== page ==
There can be no way that people can be broken down into modest portrayals for Dexter Fernandez. Instead he provides a certain kind of abundance to them. It is true that they are straightforward and flat at first, having being shot with a camera’s automatic setting, fixed at a certain equilibrium (a 0, a center, lacking excess and nothing short of a “without -”). In fact, it is at this platform that they are made backgrounds – these photographs – of themselves. These assemblage portraits, as gestures of familiarity, are of Dexter’s friends and family – some directly and exactly associated while a number stand as incognito subjects filling in for the continents of Dexter’s world/s.

As basic universal symbols as “-”, “+” and “” are, they contain a list of what they might signify. Primarily used in mathematical equations, these symbols are selected by Dexter to layers of personality and narratives attached to his portraits. As much as the “-” sign would connote a negative quality, it can also point to the process of “subtracting” a persona – this happening in events of contradiction or when they are disproved, criticized or judged badly. This “-” sign is applied by Dexter through symbols or texts that are obviously perverse or loaded with humorous vitriol. On the other hand, “+” can point to the brighter, hopeful elements in a portrait. Likewise, it relates to the constructive “additions” Dexter attaches to these people. An “” may encompass both former signs as a footnote – that beyond deductions and additions there is still relevant data on the side, giving the context of these symbols and people themselves and in turn creates the “bigger picture.”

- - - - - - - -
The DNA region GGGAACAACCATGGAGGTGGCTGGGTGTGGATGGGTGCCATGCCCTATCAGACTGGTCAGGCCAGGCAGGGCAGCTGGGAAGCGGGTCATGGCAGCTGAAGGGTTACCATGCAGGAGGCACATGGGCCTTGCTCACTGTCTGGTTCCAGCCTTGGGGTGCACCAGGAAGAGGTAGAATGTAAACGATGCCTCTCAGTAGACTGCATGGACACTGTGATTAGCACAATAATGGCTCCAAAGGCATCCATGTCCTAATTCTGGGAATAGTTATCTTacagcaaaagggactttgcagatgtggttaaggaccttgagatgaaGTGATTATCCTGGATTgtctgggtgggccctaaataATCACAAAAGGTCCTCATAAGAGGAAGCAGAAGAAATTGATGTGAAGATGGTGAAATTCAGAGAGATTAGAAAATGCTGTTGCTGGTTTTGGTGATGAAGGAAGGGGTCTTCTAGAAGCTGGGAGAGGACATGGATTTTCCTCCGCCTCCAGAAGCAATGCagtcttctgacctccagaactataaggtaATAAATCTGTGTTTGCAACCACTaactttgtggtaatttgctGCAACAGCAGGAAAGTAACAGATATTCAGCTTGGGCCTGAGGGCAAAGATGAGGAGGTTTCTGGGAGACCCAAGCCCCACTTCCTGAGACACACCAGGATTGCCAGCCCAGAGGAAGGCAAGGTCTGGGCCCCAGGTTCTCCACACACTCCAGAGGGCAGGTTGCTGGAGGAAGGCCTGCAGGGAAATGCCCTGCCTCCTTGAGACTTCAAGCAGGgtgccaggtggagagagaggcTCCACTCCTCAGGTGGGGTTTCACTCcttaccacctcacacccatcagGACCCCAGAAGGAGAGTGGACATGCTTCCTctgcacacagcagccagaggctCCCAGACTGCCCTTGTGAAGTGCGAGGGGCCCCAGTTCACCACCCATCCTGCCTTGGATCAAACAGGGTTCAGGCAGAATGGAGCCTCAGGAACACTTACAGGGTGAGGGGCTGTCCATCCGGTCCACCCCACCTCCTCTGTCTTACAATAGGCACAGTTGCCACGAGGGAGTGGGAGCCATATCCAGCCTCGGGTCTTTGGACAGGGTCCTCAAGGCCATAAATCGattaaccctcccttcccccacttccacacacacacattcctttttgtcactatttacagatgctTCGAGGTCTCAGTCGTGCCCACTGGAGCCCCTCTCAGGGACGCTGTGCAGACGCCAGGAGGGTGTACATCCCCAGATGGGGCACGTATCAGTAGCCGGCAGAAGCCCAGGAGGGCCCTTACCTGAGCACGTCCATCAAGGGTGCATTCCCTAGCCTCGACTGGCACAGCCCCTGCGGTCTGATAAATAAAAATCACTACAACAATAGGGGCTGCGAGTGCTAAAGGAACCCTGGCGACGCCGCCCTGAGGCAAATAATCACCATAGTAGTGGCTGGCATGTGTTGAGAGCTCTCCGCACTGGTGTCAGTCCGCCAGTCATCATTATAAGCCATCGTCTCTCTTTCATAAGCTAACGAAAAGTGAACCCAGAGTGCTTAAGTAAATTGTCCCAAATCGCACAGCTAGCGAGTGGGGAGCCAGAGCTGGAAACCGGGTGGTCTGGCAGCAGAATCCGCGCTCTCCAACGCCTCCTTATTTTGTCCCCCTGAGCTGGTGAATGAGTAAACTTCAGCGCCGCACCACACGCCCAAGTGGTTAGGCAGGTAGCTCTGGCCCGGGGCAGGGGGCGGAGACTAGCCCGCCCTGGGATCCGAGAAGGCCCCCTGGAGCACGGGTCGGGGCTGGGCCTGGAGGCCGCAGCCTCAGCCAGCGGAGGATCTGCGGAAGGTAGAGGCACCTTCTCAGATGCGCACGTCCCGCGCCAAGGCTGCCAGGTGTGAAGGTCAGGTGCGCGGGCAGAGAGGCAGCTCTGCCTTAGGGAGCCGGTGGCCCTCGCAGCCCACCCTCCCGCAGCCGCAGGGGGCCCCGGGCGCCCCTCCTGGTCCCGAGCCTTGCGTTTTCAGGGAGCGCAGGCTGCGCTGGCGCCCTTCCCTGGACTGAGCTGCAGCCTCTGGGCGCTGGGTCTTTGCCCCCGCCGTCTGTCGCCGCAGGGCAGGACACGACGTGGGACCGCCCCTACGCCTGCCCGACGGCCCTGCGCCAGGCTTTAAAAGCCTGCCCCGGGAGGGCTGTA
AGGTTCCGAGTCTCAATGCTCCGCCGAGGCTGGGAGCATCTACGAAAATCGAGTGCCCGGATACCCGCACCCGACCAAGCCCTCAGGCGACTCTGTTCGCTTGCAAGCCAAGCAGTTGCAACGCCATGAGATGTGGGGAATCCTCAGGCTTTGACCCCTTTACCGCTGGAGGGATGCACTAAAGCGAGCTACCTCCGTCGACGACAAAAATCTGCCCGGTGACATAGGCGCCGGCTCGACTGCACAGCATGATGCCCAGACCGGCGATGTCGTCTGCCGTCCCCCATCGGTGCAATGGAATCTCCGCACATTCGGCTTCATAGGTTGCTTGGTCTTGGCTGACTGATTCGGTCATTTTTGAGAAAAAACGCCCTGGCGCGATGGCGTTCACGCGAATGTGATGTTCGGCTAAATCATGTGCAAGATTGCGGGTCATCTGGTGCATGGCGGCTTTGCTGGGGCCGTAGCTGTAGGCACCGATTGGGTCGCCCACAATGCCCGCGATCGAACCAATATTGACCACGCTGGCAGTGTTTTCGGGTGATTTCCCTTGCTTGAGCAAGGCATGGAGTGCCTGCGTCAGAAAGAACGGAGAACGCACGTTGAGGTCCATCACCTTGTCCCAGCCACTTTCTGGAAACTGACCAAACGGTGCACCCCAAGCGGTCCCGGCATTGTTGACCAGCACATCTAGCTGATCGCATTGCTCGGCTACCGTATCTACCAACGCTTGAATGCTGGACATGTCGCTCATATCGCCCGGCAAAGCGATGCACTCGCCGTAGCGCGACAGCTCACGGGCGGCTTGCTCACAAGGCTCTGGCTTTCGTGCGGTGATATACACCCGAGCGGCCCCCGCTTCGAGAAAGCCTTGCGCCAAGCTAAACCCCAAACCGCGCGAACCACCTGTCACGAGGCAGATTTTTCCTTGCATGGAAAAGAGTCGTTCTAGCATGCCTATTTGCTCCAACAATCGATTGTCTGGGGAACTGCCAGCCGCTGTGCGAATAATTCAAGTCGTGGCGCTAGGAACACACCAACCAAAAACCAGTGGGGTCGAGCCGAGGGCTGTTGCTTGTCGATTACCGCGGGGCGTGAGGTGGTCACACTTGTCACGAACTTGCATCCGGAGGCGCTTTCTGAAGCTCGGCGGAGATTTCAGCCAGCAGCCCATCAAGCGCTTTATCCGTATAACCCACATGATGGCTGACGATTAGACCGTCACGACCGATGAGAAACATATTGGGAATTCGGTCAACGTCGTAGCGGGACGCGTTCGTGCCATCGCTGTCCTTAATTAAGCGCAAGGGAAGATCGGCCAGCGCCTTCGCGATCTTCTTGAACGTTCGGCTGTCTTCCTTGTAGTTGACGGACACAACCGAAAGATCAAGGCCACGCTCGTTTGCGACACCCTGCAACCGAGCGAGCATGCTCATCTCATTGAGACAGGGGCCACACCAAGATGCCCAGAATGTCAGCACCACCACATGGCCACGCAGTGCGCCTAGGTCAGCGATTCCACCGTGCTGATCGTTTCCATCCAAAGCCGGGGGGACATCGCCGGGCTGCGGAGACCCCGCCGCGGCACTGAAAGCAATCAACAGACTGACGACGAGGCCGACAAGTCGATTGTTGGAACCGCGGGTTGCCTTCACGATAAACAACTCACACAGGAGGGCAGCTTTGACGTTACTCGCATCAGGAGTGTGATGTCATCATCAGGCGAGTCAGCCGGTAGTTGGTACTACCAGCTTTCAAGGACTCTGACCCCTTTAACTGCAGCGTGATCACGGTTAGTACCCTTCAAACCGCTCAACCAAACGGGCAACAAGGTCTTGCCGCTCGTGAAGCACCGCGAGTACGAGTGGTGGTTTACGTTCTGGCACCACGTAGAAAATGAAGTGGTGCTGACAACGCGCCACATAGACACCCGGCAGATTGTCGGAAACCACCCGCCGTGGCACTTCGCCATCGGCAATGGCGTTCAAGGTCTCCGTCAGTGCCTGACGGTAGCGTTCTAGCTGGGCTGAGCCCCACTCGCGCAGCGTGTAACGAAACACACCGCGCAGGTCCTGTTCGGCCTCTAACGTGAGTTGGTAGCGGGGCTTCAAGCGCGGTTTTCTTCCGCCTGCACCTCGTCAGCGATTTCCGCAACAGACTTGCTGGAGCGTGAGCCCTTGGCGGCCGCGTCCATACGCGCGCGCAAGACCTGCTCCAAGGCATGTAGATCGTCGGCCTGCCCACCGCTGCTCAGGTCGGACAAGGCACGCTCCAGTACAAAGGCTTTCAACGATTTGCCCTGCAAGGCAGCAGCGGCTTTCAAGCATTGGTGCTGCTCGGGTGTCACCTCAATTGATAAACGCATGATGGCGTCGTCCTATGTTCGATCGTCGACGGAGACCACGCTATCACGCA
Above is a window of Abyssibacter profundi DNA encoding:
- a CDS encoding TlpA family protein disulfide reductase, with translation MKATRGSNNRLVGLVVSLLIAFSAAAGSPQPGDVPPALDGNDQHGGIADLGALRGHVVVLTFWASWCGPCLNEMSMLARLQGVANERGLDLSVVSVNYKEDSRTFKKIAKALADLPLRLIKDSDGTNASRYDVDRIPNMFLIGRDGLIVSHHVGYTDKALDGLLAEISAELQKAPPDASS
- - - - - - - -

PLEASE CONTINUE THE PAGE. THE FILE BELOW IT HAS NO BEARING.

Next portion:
Dexter shows signs as process to shaping our perspective on people. From the immediacy in the shots of these people, he proceeds to etch, stitch and fit together cut outs on the photographs in a likewise fashion as he breathes visual, symbolic life into the unseen layers of their persona. An example that these symbols represent an extraneous perspective that is self-conscious is that most tend to hover in the background and around, and not stringently embedded into characters.

Certainly people cannot be encapsulated into slight representations as Dexter proves in -+*. Therefore, what makes us his portraits verging on various media of picture-making can only show the complexity of the people in close proximity to his physical space and affections as well as the certain issues of faith, socio-politics, personal progress and individual transgression they, or Dexter himself, encounter.